BP #2- A Torturous Deputy Director and a Reflection on Rule Following

Gina Haspel, a long time officer at the clandestine Central Intelligence agency, has assumed the position of C.I.A Deputy Director. This promotion has been upsetting to many as Haspel has been known for the oversight of brutal interrogations in part of the extraordinary rendition program. The now-illegal torture methods were implemented on two terrorism suspects who were detained in a secret prison located in Thailand.

After the torture methods were deemed illegal, Haspel also took part in destroying the videotapes, which has been another major source of concern. Although the torture methods included things like waterboarding and slamming the prisoner’s heads into walls, the view within the C.I.A was that those who used the techniques were just doing their jobs.

The conflicting views of Gina Haspel’s promotion became obvious this past Thursday in Congress as it served as another issue republicans and democrats are completely divided by. The Democratic party has voiced concern on how Haspel will approach the torture issue, and the Republican party praised the decision to move her up.

The opposing views surrounding this event bring forth the question of professional responsibility. In this instance it is clear that our political parties are divided on how they perceived Haspel’s pervious actions, but on both sides of the spectrum there is acknowledgment of rule following. The difference in belief can be argued to be the category of rule following Haspel falls into.

It is very possible that the brutal interrogations committed were a product of strict obedience. In this sector of rule following we completely ignore our own judgment and listen to the decisions of someone else who is usually higher up than we are. When thinking under the mindset of strict obedience, it is common for an individual to stop reasoning and asking questions. This can be dangerous because not all rules are cut and dry, and additional human interpretation is need to ensure that no serious harm is committed. This situation seems fitting of this mindset as it would be harder for someone to repeatedly bring bodily harm onto another individual without remorse if there wasn’t a powerful person telling them to do so.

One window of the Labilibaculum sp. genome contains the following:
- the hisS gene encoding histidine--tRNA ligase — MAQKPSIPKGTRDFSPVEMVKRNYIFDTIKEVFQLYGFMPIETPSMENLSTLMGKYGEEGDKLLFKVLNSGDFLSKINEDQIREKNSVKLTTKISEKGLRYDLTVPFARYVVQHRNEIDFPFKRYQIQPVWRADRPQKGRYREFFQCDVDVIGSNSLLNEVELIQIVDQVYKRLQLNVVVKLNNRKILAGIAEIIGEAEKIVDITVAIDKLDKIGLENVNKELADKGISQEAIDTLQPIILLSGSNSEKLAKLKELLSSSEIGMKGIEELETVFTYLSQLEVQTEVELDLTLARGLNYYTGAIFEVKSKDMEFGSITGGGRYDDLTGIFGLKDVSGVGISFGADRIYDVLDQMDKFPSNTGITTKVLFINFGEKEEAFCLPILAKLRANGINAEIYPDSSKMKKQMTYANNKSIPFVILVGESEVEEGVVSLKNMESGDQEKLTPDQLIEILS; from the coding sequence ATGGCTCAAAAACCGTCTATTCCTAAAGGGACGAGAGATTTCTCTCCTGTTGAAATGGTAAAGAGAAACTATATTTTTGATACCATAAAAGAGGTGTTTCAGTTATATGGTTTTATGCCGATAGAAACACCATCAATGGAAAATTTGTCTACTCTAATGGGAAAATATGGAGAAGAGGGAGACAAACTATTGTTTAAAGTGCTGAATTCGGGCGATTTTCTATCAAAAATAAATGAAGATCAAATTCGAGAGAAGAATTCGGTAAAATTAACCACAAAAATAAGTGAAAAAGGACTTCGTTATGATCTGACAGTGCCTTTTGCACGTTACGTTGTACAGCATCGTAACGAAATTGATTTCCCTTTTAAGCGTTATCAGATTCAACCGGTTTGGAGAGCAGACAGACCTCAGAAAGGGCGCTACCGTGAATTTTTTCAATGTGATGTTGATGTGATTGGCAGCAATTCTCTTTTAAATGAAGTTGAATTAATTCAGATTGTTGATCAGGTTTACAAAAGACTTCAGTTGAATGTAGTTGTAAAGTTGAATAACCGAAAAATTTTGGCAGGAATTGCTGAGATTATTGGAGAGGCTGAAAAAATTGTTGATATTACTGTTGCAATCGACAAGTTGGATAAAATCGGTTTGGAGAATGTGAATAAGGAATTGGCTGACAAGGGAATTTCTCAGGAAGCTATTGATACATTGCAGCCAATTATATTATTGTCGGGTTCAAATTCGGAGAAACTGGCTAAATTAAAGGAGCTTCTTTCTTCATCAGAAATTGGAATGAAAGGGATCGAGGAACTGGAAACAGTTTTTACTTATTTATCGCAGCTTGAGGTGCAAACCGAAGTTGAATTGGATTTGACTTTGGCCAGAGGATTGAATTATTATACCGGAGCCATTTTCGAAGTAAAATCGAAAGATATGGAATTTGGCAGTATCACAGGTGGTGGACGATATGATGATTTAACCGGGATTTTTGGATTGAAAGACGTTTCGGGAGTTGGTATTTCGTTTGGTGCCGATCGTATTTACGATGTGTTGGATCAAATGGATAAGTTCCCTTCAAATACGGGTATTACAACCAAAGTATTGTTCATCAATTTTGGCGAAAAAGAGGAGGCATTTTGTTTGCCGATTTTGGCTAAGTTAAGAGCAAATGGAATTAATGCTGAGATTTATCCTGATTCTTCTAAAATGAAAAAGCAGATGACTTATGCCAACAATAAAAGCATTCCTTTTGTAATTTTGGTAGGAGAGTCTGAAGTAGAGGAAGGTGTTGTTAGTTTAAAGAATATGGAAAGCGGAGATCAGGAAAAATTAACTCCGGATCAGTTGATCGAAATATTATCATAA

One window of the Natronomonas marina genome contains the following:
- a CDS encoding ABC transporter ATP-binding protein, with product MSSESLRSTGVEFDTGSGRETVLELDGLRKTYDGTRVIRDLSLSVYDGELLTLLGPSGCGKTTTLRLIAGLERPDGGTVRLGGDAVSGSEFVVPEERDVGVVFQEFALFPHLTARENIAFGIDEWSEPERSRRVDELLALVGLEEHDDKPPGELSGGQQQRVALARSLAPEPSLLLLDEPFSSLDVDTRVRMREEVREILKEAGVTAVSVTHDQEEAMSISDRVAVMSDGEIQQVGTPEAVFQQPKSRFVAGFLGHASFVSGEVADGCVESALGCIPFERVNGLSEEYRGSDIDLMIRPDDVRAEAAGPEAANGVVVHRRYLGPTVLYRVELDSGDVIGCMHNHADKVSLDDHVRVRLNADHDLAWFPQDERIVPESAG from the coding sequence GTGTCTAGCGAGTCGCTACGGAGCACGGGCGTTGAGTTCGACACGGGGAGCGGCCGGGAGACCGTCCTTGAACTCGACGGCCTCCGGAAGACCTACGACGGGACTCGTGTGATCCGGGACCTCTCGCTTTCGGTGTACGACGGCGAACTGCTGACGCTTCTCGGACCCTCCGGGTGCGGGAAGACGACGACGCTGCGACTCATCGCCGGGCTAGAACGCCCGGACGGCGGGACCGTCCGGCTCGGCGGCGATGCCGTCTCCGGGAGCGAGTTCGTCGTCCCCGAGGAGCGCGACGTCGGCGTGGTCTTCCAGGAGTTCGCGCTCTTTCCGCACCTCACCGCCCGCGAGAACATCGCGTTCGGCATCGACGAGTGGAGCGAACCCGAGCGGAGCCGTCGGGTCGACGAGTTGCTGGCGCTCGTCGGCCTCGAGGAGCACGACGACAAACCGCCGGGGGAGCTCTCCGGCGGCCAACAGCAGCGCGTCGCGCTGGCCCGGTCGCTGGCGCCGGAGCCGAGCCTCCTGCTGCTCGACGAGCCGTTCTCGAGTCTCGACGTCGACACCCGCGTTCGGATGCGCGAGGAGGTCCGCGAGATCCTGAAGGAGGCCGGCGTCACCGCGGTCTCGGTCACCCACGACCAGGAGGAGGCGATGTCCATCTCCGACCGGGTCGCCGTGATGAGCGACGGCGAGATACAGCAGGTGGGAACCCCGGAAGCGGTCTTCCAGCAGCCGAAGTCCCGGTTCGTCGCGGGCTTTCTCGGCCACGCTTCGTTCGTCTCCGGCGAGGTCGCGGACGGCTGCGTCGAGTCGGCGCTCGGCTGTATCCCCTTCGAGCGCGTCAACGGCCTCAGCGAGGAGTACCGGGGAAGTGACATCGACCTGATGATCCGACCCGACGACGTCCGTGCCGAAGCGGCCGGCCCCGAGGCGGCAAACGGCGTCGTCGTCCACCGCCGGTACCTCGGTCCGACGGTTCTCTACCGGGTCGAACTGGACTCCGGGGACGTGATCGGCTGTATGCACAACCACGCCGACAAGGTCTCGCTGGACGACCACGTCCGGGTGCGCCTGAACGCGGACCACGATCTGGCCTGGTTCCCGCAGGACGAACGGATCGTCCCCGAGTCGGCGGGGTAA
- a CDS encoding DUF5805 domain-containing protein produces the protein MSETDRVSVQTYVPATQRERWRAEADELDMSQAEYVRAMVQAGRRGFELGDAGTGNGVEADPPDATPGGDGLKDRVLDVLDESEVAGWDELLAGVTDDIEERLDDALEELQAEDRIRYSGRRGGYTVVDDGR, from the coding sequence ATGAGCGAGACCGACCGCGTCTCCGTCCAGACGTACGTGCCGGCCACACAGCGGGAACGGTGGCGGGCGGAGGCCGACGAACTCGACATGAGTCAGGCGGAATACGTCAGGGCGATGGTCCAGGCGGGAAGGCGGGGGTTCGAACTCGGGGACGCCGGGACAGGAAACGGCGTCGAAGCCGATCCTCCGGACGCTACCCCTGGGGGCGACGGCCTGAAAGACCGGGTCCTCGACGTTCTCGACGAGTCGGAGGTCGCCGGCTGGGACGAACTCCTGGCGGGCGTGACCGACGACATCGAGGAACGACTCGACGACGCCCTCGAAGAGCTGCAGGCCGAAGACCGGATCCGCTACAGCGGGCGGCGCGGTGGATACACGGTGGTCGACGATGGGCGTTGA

Some may also argue that Haspel’s actions were a result of interpretive obedience. While following a mindset of interpretative obedience, the individual is not enchained to the ideas of another, but rather understanding of the purpose of rules and when it’s appropriate to interpret them differently. In this instance, Haspel was clearly aware of the rule she was told to follow, but who’s to say that she did it solely because she was told to do so. The people she allowed to be tortured were terrorist suspects who possibly held information concerning the safety of the American public. After analyzing the specific situation and contemplating the certain mistakes, it is possible that Haspel committed to the rule she was told to follow as a public service.

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